Workplace Wellness that Works
Laura Putnam, MA
CEO & Founder, Motion Infusion, Inc.
Workplace Wellness that Works:
A Smarter Framework for Designing More Effective Workplace Wellness Programs
This highly interactive intensive, drawn from Laura Putnam’s Workplace Wellness That Works (WILEY, 2015), provides a fresh perspective on how to promote employee well-being in the workplace. Based on the latest research and backed by real-world examples and case studies, this workshop provides health promotion professionals with the tools they need to start making a difference in their employees’ health and happiness, and promoting an overall culture of well-being throughout the organization. Participants will come away with concrete, actionable takeaways for tackling the massive obstacle of behavioral change, and will learn how to design and implement an approach that can most benefit their organization. This intensive provides insights into new and creative approaches to empower employees to make healthier choices. In ten steps, participants will learn how to assess their organization’s needs and craft well-being programs that actually benefit leaders, managers and employees.
Step 1: Shift Your Mindset – The first step is to shift your mindset from starting a workplace wellness program to starting a movement. This begins with recasting yourself as an agent of change.
Step 2: Imagine What’s Possible – Shift the conversation from just physical health to one about well-being and living a life of vitality, addressing the multiple dimensions of well-being, such as emotional, social, financial, career and community.
Step 3: Uncover the Hidden Factors – You’ll need to examine the larger culture to identify elements that are likely to support your efforts, as well as elements that might undermine your movement. Culture is what’s going to support or compromise any well-intended workplace wellness program.
Step 4: Start with What’s Right – Build optimism into your movement by applying a strengths-based approach.
Step 5: Take a da Vinci Approach – Workplace wellness has been silo-ed. To build your movement, reach across departmental divides to create an interdisciplinary “Da Vinci” team, bringing together unlikely partners.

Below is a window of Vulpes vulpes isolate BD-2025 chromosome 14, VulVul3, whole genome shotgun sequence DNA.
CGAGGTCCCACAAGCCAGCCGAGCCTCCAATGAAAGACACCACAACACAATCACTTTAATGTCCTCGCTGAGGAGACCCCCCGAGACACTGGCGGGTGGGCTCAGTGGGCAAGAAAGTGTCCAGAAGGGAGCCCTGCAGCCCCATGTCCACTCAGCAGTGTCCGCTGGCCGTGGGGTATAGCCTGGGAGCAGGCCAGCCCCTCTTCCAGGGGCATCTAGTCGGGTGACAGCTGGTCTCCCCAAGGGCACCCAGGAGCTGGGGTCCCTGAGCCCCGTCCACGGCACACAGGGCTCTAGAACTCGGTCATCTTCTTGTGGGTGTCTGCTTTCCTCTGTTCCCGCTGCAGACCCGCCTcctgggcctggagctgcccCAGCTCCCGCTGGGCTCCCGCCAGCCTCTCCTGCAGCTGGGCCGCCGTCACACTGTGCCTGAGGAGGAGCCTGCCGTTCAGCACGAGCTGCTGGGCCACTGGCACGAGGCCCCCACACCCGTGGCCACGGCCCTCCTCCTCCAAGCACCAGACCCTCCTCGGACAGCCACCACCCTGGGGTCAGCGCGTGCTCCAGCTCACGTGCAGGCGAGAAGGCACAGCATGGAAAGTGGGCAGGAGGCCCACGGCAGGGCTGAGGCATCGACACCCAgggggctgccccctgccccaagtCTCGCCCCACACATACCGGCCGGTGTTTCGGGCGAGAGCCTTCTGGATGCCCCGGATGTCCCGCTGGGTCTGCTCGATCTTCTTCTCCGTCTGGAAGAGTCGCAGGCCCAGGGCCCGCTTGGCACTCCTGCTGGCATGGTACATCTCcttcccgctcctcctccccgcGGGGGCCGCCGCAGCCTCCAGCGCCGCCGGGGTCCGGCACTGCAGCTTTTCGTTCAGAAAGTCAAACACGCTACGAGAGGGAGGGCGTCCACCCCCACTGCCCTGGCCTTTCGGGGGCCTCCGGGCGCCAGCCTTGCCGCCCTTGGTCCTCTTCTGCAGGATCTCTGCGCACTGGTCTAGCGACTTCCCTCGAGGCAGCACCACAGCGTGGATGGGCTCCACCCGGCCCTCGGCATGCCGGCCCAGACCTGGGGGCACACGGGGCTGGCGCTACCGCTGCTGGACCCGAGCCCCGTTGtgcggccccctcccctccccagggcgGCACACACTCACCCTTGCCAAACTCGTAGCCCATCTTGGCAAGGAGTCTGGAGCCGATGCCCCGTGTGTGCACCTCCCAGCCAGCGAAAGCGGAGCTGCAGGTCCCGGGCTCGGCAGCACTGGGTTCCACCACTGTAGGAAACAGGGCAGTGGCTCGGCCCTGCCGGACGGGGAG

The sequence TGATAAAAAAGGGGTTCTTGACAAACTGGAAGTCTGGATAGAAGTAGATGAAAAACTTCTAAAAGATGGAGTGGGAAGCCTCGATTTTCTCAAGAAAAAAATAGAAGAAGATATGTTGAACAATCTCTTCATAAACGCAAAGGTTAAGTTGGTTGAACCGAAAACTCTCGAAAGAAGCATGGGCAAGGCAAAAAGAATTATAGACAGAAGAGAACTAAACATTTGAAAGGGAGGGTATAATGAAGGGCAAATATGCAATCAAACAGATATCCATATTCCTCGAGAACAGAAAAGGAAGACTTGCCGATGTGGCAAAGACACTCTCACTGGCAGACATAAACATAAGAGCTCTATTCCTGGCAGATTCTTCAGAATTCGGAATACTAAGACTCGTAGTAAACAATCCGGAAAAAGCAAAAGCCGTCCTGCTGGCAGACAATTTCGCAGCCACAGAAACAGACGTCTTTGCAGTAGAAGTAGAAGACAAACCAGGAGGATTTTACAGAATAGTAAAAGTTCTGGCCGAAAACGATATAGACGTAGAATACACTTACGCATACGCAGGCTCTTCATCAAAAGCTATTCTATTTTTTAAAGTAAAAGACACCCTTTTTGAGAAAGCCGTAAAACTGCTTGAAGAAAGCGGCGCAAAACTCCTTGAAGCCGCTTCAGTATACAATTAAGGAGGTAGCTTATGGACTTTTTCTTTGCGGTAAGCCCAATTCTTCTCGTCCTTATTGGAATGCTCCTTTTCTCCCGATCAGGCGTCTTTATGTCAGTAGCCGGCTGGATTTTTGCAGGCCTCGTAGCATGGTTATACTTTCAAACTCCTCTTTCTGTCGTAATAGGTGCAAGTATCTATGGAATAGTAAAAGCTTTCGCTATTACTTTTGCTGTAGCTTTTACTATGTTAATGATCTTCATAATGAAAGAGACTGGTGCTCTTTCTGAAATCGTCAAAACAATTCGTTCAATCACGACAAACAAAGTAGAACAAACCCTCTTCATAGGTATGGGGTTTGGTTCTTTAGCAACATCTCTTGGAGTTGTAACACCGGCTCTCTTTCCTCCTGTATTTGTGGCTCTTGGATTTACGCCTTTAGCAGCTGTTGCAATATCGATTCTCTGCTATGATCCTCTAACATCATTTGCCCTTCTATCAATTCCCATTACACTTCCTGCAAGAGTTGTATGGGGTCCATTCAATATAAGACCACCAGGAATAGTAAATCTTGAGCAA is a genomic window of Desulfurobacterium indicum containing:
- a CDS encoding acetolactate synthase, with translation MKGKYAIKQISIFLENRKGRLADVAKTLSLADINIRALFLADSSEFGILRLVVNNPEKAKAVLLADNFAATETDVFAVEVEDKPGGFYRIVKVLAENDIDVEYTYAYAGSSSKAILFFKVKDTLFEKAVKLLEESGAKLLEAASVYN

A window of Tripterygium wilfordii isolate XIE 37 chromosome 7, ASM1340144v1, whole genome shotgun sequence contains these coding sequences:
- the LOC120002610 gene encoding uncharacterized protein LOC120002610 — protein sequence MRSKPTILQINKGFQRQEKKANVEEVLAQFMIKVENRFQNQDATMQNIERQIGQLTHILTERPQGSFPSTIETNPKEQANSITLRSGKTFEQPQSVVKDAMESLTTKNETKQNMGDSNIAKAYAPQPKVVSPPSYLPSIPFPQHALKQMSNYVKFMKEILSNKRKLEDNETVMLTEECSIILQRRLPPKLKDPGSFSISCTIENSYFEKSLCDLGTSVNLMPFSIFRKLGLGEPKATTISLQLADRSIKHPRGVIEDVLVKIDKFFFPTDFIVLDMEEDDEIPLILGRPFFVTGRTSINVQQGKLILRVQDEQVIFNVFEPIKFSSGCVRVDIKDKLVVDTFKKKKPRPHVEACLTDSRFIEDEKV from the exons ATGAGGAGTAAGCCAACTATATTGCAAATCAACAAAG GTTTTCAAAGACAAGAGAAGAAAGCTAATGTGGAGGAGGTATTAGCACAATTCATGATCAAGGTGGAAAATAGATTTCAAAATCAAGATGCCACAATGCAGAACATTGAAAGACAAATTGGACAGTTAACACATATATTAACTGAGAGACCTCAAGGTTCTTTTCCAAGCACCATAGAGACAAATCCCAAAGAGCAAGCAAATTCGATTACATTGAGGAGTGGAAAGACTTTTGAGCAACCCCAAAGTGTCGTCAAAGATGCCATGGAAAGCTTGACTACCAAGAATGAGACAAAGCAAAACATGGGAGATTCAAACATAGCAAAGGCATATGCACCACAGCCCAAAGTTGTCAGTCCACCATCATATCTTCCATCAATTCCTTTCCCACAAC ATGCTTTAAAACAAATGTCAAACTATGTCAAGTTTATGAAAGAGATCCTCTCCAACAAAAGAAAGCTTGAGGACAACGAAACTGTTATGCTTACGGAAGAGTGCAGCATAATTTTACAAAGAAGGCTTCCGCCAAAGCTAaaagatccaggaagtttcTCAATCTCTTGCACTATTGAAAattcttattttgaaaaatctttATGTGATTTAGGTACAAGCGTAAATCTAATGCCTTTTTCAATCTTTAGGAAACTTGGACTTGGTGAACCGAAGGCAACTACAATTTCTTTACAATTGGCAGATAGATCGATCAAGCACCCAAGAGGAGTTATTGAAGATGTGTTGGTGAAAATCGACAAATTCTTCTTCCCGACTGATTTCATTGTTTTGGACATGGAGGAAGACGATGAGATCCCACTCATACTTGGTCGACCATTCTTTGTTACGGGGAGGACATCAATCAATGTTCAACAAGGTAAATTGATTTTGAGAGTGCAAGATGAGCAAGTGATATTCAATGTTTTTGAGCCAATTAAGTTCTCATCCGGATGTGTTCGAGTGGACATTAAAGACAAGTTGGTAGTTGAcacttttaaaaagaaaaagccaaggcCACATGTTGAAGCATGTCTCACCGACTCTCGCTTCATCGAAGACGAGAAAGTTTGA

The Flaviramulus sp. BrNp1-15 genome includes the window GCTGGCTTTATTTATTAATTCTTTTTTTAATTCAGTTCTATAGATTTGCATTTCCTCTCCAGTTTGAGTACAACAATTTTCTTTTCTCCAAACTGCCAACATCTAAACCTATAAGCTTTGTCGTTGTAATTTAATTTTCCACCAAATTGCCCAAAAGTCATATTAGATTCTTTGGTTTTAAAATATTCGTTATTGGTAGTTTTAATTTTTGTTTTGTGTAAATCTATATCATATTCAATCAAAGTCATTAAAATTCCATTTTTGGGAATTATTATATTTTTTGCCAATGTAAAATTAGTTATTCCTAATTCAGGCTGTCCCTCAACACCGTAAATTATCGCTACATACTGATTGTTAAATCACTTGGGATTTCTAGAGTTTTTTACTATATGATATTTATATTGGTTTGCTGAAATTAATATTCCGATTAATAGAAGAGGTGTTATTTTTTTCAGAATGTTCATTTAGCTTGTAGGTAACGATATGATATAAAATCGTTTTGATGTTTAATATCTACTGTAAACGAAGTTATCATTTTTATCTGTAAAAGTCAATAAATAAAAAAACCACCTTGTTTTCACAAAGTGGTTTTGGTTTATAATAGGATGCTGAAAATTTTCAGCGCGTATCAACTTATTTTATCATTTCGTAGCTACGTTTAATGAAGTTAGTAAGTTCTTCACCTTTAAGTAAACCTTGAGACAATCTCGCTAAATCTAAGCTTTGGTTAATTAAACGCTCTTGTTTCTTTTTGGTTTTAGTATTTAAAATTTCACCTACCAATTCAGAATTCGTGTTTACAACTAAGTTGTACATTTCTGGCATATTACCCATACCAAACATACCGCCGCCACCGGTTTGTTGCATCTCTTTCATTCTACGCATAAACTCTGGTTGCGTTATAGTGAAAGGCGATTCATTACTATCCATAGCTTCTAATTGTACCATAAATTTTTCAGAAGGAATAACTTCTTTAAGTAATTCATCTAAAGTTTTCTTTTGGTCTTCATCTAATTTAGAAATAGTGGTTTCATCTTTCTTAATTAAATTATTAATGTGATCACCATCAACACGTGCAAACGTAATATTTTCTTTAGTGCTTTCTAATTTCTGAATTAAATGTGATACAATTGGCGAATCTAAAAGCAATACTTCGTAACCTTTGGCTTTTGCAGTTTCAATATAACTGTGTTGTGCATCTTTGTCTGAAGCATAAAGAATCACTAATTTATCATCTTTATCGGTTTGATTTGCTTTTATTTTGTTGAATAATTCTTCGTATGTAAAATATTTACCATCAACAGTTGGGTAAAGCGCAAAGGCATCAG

Step 6: Go Stealth – Look for ways to “sneak” well-being into other initiatives and recast in language that moves people. Some top stealth opportunities for embedded wellness include leadership development, management training, and safety programs.
Step 7: Create Meaning – Incentives and penalties have become a fixture in workplace wellness. Meanwhile, all of the research shows that lasting change only happens as a result of intrinsic motivation – or that which comes from within. Your task will be to create the conditions in which employees are more likely to motivate themselves.
Step 8: Design Cues and Nudges – Change the environment and devise cultural promots to make well-being the “new normal.”
Step 9: Launch & Iterate – Following the lead of companies like IDEO and Google, foster an experimental, learning-based approach to your movement.
Step 10: Go Global – Share best practices across national boundaries. Make your movement an international one!
Laura Putnam, author of Workplace Wellness That Works (WILEY), is founder and CEO of Motion Infusion, whose work has been covered by MSNBC, The New York Times, US News & World Report, Entrepreneur, American Journal of Health Promotion, Business Insider and Globe & Mail. She is a former urban public high school teacher, dancer, gymnast and now a movement-builder in the world of health and wellness. A leading authority on how organizations can promote well-being at work and how leaders and managers can inspire employees to adopt healthier behaviors, Laura is a frequent keynote speaker and trains managers and leaders around the country. Laura is also an adjunct faculty at the California Institute for Integral Studies, recipient of the American Heart Association’s “2020 Impact” award and the National Wellness Institute’s “Circle of Leadership” Award. A graduate of Brown University School of Education and Stanford University in International Relations, she lives in San Francisco with her fiancé.